2011 Hall of Fame
Chester "Chet" Coon
Chet Coon began his career as a lineman, but went on to revolutionize the industry with his invention of the hot stick. Before he fashioned and tested early versions of the hot stick, no one had ever replaced insulators and crossarms or repaired lines while the wires were still carrying current. The fateful day was February 11, 1924, when Chet and his pole-mate used a forked stick of Chet’s own making to secure the line in order to replace a burned crossarm in the middle of a drizzling rain. The stick worked so well that Chet worked with a blacksmith to fashion an insulated pole with a mechanical hand. Only six months later, Chet had developed about 35 different tools for overhead line work. At first his fellow linemen condemned him, but his employer, San Joaquin Light & Power Co., accepted the tools, outfitted 14 divisions, and sent him out to train. Chet spent the next two years selling the idea to his fellow linemen. In 1926, Chet quit and moved to Oakland, CA where he founded a machine shop to manufacture his tools. Safety Live Line Tool Company was born. It was a hard road, with lean times, but his first order came in 1927 and more followed. Chet became his company’s first instructor, traveling the country to train linemen to use the tools he created. In 1955, when Chet sold his company and retired after 28 years, he had 11 full-time employees and had developed a catalog of more than 400 tools.
In 1964, after five years of service in the US Marine Corps, Ed Nelson began his work in the electrical industry as a meter reader for New Bedford Gas and Electric Company. In less than a year, he had joined the line gang and began working his way up to journeyman lineman. In 1975, Ed began work for the Northeast Public Power Association as a job training and safety instructor working in the New England states, including New York. This move illustrated his dedication to the safety and training of his fellow linemen, and his primary goal of having everyone go home in one piece. In 1981 he was contacted by AB Chance Company, and accepted an offer to be a live line demonstrator working the entire east coast. While working for Chance, he demonstrated and taught live line hot sticking, rubber gloving, and bare hand work on voltages from 120V to 735kV from Key West, FL to Labrador, Canada and points in between. Ed worked with municipalities, IOUs, electric co-ops, electric contractors, and government power agencies in the US, Canada, and Mexico. Throughout his career he was praised as a professional and effective teacher, and was even credited with saving lives because he had taught the techniques used in rescues. Ed retired after 39 years devoted to teaching safety techniques across the industry.
Robert "Bob" Smith
Bob Smith was born on February 29, 1936 in Bend, Oregon. He began his climbing career with Mountain States Telephone and Telegraph Company in February 1955, on the construction crew. After two years, Bob was hired by Idaho Power Company where he worked the Hells Canyon Dam transmission lines. During his 38 and a half years with the company, Bob, filled many roles: high line maintenance; line crew doing distribution, underground, new construction, and maintenance; “Trouble man” work for the Service Department, which included work on customers’ appliances along his route; foreman for overhead, underground, and transmission; and fill-in operating supervisor. Even after retiring in 1995, Bob couldn’t let the work go. He ran crews as a foreman for Henkels and McCoy Construction Company for three years. Followed by eight years as Superintendent for H & H Construction. In 1998, he joined Northwest Lineman College as an instructor and helped set up their underground training program. His 51 years of experience serve him well, as do his love and passion for line work. In 2013 he could still be found climbing poles to help his students with competencies. Both his son and grandson have followed in his footsteps with lineman careers of their own.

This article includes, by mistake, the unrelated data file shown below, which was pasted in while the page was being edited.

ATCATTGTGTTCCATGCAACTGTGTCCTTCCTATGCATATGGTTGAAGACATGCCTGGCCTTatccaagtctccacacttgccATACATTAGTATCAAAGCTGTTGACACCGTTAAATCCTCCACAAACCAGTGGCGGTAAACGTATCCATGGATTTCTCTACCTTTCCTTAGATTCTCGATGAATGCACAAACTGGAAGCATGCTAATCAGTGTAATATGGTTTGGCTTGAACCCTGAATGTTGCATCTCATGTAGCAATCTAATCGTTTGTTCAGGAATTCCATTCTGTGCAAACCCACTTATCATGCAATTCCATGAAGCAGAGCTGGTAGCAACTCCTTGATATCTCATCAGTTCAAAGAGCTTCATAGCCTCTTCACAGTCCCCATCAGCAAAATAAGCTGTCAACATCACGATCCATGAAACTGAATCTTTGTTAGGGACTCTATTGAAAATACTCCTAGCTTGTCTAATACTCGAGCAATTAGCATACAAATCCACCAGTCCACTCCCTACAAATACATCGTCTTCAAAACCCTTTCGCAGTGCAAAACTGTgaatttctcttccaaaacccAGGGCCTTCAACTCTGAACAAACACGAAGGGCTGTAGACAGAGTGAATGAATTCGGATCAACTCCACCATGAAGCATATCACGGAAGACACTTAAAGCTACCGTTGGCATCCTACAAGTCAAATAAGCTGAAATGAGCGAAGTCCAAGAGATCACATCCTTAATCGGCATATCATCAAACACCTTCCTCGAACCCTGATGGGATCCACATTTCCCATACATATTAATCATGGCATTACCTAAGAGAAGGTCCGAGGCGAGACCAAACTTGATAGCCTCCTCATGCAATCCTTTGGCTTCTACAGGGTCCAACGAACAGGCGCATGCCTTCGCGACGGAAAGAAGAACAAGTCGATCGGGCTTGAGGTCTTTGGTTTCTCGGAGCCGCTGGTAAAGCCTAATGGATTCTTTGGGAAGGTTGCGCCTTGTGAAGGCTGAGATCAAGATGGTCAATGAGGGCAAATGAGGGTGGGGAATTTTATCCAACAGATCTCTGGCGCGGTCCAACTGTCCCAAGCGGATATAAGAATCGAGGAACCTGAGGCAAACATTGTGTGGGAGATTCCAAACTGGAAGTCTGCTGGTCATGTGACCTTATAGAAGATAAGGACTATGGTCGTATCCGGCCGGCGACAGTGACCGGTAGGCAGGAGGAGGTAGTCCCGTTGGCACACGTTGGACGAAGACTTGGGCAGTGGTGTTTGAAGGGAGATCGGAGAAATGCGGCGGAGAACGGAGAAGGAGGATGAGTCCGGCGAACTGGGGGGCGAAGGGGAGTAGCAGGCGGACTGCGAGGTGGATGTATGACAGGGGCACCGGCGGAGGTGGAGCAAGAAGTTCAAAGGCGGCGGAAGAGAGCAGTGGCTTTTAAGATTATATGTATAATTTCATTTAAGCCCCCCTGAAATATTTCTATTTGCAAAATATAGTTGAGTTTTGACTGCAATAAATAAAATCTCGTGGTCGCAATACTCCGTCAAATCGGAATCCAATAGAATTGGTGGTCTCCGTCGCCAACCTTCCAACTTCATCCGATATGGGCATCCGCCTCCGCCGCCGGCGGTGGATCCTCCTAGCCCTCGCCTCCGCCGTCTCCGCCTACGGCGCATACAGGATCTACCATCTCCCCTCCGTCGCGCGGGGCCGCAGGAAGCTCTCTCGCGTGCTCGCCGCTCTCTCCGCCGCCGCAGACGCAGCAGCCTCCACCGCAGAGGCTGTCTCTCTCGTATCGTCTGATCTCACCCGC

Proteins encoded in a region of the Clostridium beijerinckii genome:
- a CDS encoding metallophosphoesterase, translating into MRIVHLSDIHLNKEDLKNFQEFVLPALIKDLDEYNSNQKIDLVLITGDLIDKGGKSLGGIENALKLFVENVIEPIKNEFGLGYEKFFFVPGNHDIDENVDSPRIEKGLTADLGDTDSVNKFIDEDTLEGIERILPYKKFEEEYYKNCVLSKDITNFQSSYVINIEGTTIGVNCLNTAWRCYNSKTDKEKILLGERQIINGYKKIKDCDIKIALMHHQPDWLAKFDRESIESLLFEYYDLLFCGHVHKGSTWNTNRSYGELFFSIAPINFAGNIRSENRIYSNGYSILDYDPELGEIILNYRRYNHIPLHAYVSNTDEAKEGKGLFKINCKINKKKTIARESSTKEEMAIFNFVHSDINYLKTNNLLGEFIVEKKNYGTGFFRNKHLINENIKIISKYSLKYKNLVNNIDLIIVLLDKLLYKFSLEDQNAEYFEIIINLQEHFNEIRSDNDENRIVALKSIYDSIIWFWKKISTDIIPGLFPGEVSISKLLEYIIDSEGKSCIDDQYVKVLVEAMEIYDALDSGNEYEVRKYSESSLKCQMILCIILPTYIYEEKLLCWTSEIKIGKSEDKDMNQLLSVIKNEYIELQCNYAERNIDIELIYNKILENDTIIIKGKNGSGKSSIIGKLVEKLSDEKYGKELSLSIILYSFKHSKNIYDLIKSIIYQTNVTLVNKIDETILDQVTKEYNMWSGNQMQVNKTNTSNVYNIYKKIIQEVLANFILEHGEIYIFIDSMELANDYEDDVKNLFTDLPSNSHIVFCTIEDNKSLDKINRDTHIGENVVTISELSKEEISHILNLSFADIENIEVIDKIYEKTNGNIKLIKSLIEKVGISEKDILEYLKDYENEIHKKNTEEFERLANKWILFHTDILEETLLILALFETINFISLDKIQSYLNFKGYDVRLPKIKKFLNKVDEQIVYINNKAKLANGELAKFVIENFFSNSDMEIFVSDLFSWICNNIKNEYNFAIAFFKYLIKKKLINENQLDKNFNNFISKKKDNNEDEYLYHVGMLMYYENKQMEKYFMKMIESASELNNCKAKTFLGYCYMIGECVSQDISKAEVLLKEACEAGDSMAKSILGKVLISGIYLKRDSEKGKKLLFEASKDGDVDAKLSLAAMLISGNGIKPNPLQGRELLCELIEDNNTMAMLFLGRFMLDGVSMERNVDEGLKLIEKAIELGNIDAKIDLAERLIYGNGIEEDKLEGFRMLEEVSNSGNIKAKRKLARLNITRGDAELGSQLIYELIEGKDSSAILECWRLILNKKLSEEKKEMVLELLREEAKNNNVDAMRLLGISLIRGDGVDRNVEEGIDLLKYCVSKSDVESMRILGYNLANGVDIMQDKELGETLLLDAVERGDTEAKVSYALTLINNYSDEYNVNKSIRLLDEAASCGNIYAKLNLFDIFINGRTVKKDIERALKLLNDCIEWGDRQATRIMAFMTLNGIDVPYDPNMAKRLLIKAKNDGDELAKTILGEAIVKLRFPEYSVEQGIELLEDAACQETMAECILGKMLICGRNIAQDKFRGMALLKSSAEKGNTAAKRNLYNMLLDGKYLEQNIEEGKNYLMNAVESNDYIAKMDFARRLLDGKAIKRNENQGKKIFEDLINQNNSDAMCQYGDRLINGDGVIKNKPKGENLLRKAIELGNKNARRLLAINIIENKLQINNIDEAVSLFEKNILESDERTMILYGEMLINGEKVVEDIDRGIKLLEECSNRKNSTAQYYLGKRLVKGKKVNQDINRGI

William "Bill" Bosch
Bill Bosch began his life in line work at 10-years-old when he helped his dad load hot stick trailers for AB Chance Company. He started his official career as an apprentice with Richard and Associates where he worked for eight months before moving to Las Vegas to start as a groundman for Nevada Power. Three and a half years later he graduated from the Local 396. He stepped into a mentoring role early in his career and helped with transformer bank and hot stick training. Working on everything from secondary to 500kv live lines, overhead and underground, Bill eventually moved into management with Nevada Power. After 16 years with the company he moved to Vermont to work as Manager of T&D for Stowe Electric and Vermont Electric Coop for the next 11 years. After that, he moved to Georgia where he still works as Managing Director for Griffin Power. Throughout his career he has been involved in operations, safety and training, and apprentice programs because he wanted to give back to his industry. He sits on the Board of Directors of Electric Cities of Georgia and the Executive Board for the Georgia Lineman’s Rodeo. He founded the National Association of Journeymen Linemen, an organization dedicated to educating the public about the dangerous work linemen do and strengthening the traditions and history of the trade. He still serves as the organizations chair.